The honeymoon period is over for Jose Mourinho at Tottenham Hotspur.
Without the injured Harry Kane and Son Heung-min, Mourinho has been left without a goalscorer and without much hope. Spurs have lost their last three games, falling five points behind Chelsea in the race for the top four and suffering what could be a harmful first-leg defeat to RB Leipzig in the Champions League Round of 16.
Since Son joined Kane on the sidelines, Spurs have looked disjointed to say the least in attack. But is there an even bigger issue than the absence of a recognised goalscorer?
Indeed, the Londoners have looked just as disorganised at the back, which is majorly surprising for a Mourinho side. The former Chelsea and Manchester United manager made his name as a pragmatist. To him, results take precedence over performance. Of course, he wants his team to play well, as a cohesive unit. But doing so and subsequently losing is a no-no, which is why he has completely bought into a defence-first mentality.
José Mourinho's 2004/05 Chelsea side set the record for fewest goals conceded in a single Premier League season.
15 goals conceded in 38 games is obscene. 😳 pic.twitter.com/NwQL31UjUq
— Squawka Football (@Squawka) January 26, 2020
The fact Mourinho is in the midst of his first ever season having come in midway through a campaign might explain his team’s defensive woes. He has spoken of the importance of pre-season preparation in the past, and Tottenham clearly require time they don’t have to work on their organisation at the back.
A larger problem, however, may be the current defensive personnel. For all the justified talk that Spurs need another striker in their ranks, there are arguably four positions that need resolving more urgently…
The lack of protection given to Tottenham‘s back four this season has resulted in the team looking constantly open and exposed. Harry Winks has generally played well under Mourinho, but he is only the deep-lying answer against certain opposition; Spurs need an Eric Dier-like figure, something the actual Eric Dier sadly no longer resembles.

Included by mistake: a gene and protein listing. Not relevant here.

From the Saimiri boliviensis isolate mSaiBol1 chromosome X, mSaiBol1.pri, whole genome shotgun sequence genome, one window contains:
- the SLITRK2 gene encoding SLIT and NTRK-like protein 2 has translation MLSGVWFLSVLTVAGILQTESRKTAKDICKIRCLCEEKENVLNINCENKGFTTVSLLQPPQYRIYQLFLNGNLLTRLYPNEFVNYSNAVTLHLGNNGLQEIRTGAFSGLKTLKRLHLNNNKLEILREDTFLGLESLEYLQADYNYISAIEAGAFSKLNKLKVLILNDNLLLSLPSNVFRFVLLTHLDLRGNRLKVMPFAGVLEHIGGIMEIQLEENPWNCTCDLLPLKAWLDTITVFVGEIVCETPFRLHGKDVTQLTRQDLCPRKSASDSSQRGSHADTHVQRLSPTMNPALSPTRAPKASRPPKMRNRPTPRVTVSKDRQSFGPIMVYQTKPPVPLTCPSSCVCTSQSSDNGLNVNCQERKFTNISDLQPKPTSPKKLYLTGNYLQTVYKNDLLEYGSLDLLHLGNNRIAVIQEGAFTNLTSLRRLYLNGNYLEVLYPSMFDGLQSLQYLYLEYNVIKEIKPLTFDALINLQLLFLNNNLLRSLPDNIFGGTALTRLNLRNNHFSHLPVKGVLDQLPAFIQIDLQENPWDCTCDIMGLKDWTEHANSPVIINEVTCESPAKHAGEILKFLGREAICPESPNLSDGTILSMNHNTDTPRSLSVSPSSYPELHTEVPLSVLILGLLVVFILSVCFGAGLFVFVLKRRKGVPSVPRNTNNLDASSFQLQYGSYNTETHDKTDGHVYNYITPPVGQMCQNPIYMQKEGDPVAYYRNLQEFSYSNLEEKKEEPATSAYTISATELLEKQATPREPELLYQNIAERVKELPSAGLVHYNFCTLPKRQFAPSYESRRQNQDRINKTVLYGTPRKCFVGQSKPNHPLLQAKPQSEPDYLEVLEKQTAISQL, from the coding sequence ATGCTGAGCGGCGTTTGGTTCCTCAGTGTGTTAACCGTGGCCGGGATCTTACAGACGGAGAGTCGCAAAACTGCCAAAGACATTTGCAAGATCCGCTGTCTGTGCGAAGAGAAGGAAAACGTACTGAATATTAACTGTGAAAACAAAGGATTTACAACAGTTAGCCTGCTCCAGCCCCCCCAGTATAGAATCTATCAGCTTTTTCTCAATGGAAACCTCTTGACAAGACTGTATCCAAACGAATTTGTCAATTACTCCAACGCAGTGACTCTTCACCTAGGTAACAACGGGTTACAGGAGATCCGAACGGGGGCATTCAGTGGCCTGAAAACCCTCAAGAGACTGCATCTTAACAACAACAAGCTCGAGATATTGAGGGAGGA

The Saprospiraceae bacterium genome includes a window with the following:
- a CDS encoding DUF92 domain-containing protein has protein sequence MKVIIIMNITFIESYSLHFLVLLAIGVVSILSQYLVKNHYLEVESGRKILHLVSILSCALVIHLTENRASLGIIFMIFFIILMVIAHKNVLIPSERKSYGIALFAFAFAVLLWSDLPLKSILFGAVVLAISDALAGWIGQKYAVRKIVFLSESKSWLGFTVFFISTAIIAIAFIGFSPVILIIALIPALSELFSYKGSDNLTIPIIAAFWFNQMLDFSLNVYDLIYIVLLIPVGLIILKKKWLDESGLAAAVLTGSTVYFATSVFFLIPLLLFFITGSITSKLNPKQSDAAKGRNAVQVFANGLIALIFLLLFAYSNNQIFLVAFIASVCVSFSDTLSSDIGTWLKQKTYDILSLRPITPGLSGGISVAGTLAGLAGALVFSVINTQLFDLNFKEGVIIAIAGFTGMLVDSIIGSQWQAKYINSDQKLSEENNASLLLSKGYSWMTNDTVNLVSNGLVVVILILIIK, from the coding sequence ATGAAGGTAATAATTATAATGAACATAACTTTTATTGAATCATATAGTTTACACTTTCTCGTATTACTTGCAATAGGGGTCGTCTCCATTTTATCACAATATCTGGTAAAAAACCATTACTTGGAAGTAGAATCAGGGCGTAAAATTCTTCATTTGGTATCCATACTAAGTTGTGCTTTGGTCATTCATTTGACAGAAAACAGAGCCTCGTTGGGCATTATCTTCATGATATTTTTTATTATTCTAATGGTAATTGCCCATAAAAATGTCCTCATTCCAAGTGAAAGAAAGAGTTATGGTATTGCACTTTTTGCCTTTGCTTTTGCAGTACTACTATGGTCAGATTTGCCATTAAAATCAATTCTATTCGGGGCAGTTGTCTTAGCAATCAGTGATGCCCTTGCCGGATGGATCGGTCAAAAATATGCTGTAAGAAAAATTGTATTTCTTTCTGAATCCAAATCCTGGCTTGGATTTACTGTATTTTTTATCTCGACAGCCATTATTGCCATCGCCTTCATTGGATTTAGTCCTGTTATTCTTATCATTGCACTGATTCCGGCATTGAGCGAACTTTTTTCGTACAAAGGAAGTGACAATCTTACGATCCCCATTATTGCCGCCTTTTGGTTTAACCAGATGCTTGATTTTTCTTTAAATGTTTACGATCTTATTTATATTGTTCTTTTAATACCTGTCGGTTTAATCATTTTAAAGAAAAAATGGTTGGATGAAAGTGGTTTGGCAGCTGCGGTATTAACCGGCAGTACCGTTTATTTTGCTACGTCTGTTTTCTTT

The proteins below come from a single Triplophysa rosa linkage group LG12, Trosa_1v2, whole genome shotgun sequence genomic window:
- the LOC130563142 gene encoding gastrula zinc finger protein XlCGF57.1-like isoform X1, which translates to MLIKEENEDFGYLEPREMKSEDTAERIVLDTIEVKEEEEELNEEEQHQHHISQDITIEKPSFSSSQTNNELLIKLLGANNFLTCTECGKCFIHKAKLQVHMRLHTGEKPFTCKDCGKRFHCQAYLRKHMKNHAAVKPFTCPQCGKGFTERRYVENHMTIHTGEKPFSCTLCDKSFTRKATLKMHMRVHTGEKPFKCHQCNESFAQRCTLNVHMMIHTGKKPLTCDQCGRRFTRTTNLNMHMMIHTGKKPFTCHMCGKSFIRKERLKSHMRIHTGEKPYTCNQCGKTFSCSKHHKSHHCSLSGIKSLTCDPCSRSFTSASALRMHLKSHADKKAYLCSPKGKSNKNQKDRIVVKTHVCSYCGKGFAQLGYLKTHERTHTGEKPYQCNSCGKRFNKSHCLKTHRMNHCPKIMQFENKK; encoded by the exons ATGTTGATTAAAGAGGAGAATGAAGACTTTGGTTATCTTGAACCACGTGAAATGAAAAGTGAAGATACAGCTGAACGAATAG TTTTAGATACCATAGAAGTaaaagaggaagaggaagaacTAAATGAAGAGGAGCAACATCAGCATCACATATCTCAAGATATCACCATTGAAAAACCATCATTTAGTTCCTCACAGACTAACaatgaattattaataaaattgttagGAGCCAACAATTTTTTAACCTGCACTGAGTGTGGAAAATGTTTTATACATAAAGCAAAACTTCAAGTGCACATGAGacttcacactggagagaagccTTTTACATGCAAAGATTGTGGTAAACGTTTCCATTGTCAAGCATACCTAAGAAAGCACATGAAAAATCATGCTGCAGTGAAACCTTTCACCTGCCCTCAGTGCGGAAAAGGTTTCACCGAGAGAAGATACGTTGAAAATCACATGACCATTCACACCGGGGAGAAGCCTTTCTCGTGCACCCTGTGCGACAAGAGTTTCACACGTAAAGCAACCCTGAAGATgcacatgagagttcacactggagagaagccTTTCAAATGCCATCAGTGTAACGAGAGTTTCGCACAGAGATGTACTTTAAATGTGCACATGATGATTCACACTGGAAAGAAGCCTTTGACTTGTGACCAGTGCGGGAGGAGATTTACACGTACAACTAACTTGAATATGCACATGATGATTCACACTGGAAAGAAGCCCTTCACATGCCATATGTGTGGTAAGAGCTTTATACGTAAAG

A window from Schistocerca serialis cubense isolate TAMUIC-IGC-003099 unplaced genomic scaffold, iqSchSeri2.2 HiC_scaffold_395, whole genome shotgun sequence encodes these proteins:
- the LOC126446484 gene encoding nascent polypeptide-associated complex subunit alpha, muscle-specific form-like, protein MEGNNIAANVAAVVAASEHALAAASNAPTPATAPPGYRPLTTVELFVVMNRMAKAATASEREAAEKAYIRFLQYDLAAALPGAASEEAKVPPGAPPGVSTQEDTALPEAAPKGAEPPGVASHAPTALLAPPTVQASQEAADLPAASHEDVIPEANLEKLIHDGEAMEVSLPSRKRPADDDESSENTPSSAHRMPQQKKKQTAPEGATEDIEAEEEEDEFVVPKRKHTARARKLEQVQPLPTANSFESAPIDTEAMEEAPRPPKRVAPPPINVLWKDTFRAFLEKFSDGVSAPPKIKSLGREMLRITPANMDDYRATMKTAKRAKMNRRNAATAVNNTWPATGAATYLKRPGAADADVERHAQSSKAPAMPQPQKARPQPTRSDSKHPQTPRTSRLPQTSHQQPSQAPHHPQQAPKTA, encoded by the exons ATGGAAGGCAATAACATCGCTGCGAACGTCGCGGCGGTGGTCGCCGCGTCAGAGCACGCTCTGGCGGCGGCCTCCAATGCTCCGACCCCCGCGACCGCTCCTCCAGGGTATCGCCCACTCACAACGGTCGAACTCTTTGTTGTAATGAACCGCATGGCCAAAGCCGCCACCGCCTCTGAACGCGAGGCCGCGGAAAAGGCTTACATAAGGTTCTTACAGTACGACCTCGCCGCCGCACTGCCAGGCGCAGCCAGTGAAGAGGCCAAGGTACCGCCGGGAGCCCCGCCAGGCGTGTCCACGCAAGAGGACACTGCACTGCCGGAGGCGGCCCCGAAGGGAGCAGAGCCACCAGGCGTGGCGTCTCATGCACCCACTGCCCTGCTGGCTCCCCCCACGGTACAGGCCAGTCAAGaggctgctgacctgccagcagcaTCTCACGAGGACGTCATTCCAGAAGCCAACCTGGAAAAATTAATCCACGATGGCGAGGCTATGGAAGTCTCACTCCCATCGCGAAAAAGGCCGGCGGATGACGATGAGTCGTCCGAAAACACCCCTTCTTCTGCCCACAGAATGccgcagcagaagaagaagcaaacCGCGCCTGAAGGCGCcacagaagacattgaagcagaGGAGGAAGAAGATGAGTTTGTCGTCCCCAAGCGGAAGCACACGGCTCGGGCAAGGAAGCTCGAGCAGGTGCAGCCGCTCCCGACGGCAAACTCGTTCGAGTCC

Dier has been desperately short of form when deployed in central midfield this season, and dropping him into a back three against Wolves on Sunday didn’t work either. As a result, Mourinho‘s patience with Dier – much like that of the supporters – could be wearing thin. The Spurs boss defiantly came out in defence of his player on Sunday despite a typically ropey performance from the 26-year-old. Mourinho‘s words may have been protective rather than truthful.
All of which is to say that a defensive midfielder should be one of Tottenham‘s highest priorities this summer. They simply cannot afford to let another season go by without a defensively capable player sitting in front of the back four.
Eric Dier’s passing flow (Premier League 19/20)
During Mourinho‘s hugely successful early years with Chelsea, the opposition’s attack always knew – and feared – who they were facing: Paulo Ferreira, Ricardo Carvalho, John Terry, William Gallas. And such familiarity bred cohesion, a chemistry that grew stronger as the season progressed.
In contrast, Mourinho has constantly rotated his centre-backs at Spurs duo to form issues. Toby Alderweireld has been a regular but even he was left out against Wolves with Mourinho claiming he wanted his fastest centre-backs to deal with the visitors’ pace up front.